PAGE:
It is only fitting that the ninety-second long ‘It’s Just a Butterfly’ begins solemnly as Kunt mourns at a funeral, only to throw a filthy tantrum when his friend’s reflections get a bit too melodramatic. Every so often, Kunt reflects upon his past, but it really goes to show what tonight’s attitude is, as he can’t hold on to sentimentality for long. He admits that most of his songs are ripped off from the Blankety Blank theme tune, and can say it on his road to retirement because he doesn’t have to face the consequences. A nostalgic reflection on his long-time crush Carol Vorderman (“Carol’s really beautiful, and really good at sums…”) didn’t take long to descend to “I’d like to put my willy in her noonie or her bum.”

After the first chorus of stomach-and-womb-turning ditty ‘The Abortion Song’ Kunt explains the matter perfectly: “It’s only been thirty-eight seconds. Feels longer doesn’t it?”. Bear in mind that this show is twenty-two songs long. Long enough that it has an interval.

For that reason, one would think that the novelty and comedy of Kunt and the Gang would be exhausted in minutes, but tonight genuinely feels like a definitive montage of the last thirteen years. After closing on infamous ode to those who have not abused children, and still manages to channel dirt, with ‘The Wrong Ian Watkins’ (the only song tonight to feature an instrumentalist – support act Mike Gibbons on his acoustic guitar), Kunt makes his irritating but intriguing “See you in a couple of years when I’m skint!”

Kunt had earlier stated that a technical hitch during opener ‘Penis Extension’ was meant to “lower your expectations tonight”. It seems that he needn’t have bothered. The sold out Firehouse knew exactly what to expect, and by the sounds of things, wouldn’t mind hearing exactly the same thing again. Same time next year, Kunt?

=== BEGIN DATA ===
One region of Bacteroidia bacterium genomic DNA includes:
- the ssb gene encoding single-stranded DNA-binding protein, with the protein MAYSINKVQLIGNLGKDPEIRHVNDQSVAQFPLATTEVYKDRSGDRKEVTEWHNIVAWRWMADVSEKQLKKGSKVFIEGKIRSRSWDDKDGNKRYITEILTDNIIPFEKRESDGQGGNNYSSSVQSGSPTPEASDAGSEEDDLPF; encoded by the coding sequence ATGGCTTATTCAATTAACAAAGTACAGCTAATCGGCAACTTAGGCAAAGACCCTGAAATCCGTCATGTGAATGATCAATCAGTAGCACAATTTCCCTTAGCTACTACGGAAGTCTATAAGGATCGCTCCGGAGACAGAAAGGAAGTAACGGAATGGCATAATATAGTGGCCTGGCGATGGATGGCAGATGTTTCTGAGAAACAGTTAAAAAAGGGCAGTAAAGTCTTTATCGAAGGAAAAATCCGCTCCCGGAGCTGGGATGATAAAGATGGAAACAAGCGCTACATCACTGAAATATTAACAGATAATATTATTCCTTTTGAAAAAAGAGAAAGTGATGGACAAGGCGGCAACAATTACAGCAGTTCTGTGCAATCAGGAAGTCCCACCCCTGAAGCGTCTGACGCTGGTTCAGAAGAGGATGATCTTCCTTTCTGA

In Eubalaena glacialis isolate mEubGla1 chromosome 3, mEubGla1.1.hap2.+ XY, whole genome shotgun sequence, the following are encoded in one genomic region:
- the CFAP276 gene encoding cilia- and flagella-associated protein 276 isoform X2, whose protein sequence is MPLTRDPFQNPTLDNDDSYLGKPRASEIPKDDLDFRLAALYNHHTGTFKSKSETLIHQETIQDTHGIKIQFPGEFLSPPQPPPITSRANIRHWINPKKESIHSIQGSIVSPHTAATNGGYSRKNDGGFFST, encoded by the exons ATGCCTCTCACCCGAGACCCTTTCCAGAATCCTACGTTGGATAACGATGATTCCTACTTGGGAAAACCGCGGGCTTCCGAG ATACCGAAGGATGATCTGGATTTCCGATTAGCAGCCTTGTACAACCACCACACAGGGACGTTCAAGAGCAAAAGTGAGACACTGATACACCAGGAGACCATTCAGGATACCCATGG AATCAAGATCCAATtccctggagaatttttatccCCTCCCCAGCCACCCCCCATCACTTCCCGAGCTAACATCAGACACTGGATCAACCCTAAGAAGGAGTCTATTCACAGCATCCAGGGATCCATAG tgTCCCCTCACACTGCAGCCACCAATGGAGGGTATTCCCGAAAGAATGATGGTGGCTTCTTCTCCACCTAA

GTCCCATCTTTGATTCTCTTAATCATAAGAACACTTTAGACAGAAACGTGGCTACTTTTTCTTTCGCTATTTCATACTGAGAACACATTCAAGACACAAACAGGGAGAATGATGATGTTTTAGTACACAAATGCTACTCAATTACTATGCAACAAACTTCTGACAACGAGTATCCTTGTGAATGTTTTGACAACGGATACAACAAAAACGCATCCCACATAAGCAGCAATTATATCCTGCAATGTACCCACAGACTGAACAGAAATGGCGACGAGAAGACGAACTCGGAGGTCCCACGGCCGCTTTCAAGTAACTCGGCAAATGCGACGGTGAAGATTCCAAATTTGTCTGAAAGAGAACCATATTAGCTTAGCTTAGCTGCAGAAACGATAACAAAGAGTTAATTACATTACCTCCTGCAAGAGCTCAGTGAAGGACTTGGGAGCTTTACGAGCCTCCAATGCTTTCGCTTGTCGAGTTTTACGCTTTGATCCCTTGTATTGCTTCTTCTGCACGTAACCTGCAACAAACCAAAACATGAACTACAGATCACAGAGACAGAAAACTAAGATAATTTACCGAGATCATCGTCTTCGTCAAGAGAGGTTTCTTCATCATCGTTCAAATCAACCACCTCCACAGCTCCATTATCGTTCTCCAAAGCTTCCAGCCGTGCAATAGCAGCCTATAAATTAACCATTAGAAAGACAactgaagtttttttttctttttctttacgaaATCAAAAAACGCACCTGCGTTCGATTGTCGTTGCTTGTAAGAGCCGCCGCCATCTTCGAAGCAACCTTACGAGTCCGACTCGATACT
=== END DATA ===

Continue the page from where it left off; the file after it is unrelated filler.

BONUS: Why tonight will be held very dear.

Written for PORTSMOUTH NEWS. Printed in the Monday 17th October issue, and uploaded on The News website.


Photo by Paul Windsor

Welsh rockers Feeder open their first visit to Portsmouth in four years in a surprisingly downbeat mood, bizarrely choosing to open with the gloomy new album closer ‘Another Day on Earth’. They continue with the much angrier Universe of Life. Though, as it is another track from their week-old ninth album, All Bright Electric, which many are unfamiliar with, there is an awkward stillness.

However, this dark attitude isn’t to last, and everything picks up when Feeder unleash their arsenal of singles – from the quick-paced ‘Lost and Found’ to breakthrough hit ‘Buck Rogers’, via early anthem ‘High’. Before a powerful, extended version of new track ‘Geezer’, frontman Grant Nicholas reflects upon how they hold Portsmouth dear: “We’ve had some great mosh pits here in the past. Don’t let us down.”

Nobody, not Feeder nor the fans, are let down.

As the main set finishes, everyone is singing encore mainstay ‘Just a Day’ before Feeder even return to the stage. Grant reveals that tonight is the final night of an ‘album chart week’, with sales counting towards their place in next week’s charts. “It would be nice to beat Craig David. Not that I have anything against Craig David”. His alternation between loud competition and friendliness defines tonight. With every quiet moment, is a humble, thankful grin from the band.